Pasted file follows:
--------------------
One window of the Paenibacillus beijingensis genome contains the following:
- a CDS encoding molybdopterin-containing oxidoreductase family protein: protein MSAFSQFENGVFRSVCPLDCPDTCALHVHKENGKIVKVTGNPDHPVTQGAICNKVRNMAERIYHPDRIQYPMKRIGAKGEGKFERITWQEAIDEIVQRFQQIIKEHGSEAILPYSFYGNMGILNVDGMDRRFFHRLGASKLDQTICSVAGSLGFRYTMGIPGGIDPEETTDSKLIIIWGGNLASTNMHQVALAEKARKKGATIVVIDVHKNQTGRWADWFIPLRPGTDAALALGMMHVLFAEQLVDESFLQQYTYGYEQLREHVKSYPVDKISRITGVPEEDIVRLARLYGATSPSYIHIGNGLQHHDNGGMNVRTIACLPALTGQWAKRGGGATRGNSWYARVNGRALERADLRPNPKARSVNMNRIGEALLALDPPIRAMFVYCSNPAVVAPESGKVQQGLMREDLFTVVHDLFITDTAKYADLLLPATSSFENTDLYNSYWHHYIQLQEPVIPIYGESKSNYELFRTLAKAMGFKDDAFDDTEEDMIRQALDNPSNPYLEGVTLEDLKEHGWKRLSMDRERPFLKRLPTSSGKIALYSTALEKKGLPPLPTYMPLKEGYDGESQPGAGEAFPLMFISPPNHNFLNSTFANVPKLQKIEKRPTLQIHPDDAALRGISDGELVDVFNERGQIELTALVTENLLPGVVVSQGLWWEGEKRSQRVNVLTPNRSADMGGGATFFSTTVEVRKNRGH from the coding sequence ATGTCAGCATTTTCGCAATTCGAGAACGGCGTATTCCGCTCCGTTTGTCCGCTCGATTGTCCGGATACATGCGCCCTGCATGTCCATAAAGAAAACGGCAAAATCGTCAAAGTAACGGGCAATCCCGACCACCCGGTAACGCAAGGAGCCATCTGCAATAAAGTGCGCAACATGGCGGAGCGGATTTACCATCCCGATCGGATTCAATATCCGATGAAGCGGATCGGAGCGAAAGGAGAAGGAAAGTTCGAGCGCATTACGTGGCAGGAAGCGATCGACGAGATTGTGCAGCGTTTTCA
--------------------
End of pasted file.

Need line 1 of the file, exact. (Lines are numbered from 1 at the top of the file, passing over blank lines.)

One window of the Paenibacillus beijingensis genome contains the following: